Like every other staff person I’d met at both Four Seasons Los Angeles at Beverly Hills and Four Seasons Westlake Village, he seemed happy to tolerate my enlightenment inquiries.
A day at the pool might seem like a dream for busy business travelers and even vacationers with kids on the go, so most of the time we settle for splashy stolen moments or a few laps between meetings and feedings.
But not pool attendants. They get sunshine on their shoulders from dawn until dusk…and with it some sensibilities worth sharing, I found, during a recent sweep of the Southern California hotel swimming pool scene. And it wasn’t just those tossing towels who exhibited a sense of Zen in La La Land. I met a number of people in the hospitality world who were celebrities in the field of friendliness.
Four Seasons Los Angeles at Beverly Hills
Frank Sinatra, who sang “L.A. is My Lady,” considered orange to be the “happiest color.” The splendid Four Seasons Los Angeles at Beverly Hills splashes a little orange around its pool deck like bottles of Aperol around a bucket of Bombay Sapphire. Orange umbrellas and large planters are potted poolside and even the adjacent open-air fitness room has an orange covering, like a large Veuve Clicquot champagne label, which creates an invigorating citrus glow below.
Being on the fourth floor, the pool gives glimpses of both mountains and the cityscape below. No wonder Michael the pool attendant I met bright and early still had a sunny attitude despite a 90-degree day in L.A. on deck.
“There are definitely worse ‘offices’ to have,” he joked while spreading a bright, white towel across a chaise lounge next to the azure water.
“Ever jumped in for a bit to cool off?” I asked.
“I’ve thought about it,” he said with a smile. “But I haven’t done it. It’s like looking at that last piece of pizza. You think about eating it, but you know you shouldn’t do it. But we tend to do things like that these days, don’t we?”
“’YOLO,’” I suggested. “’You only live once.’ Isn’t that what the kids say?”
“Age is only how you feel from the neck up,” Michael countered.
It wasn’t pizza but a shrink-wrapped fruit plate which was left in my room at the health-conscious Four Seasons Los Angeles at Beverly Hills when I’d checked in. The fresh gift came with a hand-written welcome note signed by April Semler, the hotel’s guest relations assistant manager. I wrote my own thank you note in response and, just before I checked out, attempted to drop it off by handing it to a woman at the concierge desk in the gorgeous, artistic, flower-filled lobby.
“Can you tell me where I should leave this card, so it gets to the right person?” I asked.
The woman assured me she’d get it to the right place…and then looked at the card. “That’s my name on the envelope!” the woman remarked.
“In that case, I guess it will get to April quicker than I’d expected,” I joked. “It’s just a thank you note for the fruit plate I found in my room.”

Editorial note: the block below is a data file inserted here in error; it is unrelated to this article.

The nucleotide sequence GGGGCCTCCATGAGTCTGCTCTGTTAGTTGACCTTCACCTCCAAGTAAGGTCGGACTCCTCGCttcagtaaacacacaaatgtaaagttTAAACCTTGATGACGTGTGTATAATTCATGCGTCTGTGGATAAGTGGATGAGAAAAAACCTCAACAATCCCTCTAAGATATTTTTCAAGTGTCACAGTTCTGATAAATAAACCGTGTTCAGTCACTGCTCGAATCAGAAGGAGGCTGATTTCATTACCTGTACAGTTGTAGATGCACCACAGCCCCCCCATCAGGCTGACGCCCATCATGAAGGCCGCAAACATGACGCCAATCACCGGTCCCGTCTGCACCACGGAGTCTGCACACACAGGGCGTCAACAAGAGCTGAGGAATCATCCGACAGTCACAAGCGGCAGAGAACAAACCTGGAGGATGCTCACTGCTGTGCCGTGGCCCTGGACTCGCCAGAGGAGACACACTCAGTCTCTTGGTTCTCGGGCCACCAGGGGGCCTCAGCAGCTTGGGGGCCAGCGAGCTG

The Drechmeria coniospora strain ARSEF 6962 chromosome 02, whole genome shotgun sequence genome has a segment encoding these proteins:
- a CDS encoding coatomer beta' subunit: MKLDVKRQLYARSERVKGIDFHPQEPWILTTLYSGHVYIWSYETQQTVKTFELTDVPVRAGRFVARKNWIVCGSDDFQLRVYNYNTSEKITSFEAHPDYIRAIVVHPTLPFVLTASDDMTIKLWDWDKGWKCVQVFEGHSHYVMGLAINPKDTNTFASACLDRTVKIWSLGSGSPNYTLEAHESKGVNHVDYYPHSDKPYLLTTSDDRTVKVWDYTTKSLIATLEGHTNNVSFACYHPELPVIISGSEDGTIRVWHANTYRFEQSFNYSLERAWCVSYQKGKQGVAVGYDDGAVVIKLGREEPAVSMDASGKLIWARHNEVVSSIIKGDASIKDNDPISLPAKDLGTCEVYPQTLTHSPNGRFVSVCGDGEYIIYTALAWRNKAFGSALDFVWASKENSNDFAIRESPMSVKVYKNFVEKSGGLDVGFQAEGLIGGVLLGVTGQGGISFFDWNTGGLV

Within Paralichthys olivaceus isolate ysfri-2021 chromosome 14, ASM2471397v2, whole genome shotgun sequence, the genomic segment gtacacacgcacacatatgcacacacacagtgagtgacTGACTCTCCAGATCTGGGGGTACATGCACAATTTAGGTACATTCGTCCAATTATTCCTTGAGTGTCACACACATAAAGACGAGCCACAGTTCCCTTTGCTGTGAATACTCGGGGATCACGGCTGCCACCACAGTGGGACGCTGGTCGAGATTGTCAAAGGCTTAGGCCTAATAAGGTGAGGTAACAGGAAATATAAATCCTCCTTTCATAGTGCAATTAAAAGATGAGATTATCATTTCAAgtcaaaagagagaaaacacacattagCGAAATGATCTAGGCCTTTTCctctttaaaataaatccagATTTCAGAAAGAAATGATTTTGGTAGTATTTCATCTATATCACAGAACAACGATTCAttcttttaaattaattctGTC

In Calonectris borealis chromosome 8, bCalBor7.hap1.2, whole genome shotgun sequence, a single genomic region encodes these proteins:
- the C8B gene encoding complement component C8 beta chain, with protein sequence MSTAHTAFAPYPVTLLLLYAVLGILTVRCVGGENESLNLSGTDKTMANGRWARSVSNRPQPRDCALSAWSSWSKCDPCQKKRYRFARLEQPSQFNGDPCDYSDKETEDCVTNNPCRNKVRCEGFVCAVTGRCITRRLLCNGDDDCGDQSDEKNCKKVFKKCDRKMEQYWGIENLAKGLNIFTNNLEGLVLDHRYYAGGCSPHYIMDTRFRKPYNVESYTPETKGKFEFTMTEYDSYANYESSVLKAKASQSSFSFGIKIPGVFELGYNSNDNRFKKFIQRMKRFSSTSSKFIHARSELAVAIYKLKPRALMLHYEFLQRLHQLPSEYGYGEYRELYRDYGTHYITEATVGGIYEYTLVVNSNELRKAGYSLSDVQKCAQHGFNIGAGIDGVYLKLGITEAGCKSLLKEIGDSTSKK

April lit up and insisted she was so touched by the gesture. “Wow! You don’t know how much this means. It’s so nice to hear you enjoyed the fruit. I always wonder but I don’t always get feedback, so thank you so much!”
After the warm, fun exchanged I had with various team members at the Four Seasons Los Angeles at Beverly Hills, it was even harder to leave the beautiful, boutique-style hotel, which felt more like a European stately home in the South of France than luxury lodging in California. It felt like a personal palace.
After all Hollywood royalty greets guests out front in the form of a life-sized statue of Marylin Monroe statue in an iconic pose. A small Krigler perfume shop sells bottles of the celebrity scents of Princess Grace Kelly and her To Catch a Thief co-star Cary Grant; Jaqueline Kennedy Onassis; and Ernest Hemingway and more.
Then guests are treated to the bursting beauty of famed floral designer Jeff Leatham’s colorful creations in the lobby.
The visuals of the subsequent stately sitting rooms with European art are special and this “sense of arrival” extends all the way to the guest rooms where unlocking the door from as many 16 stories up reveals a bright, crisp, clean view to the balcony and the Hollywood Hills or sunset on the skyline.
Four Seasons Hotel Westlake Village
Experiencing and achieving higher enlightenment seemed readily attainable at Four Seasons Hotel Westlake Village. Though it was only a 30-minute drive from up from Beverly Hills, the setting in the Santa Monica Mountains between Malibu and Santa Barbara was an escape to wellness and reinvigoration.
An expansive, 40,000-square-foot spa with high ceilings and quiet spaces led to an outdoor pool area surrounded by luxury cabanas and loomed over by a Japanese pagoda in the adjacent garden. Yoga and open-air wellness programs are conducted there and the site is home to the California Health and Wellness Institute.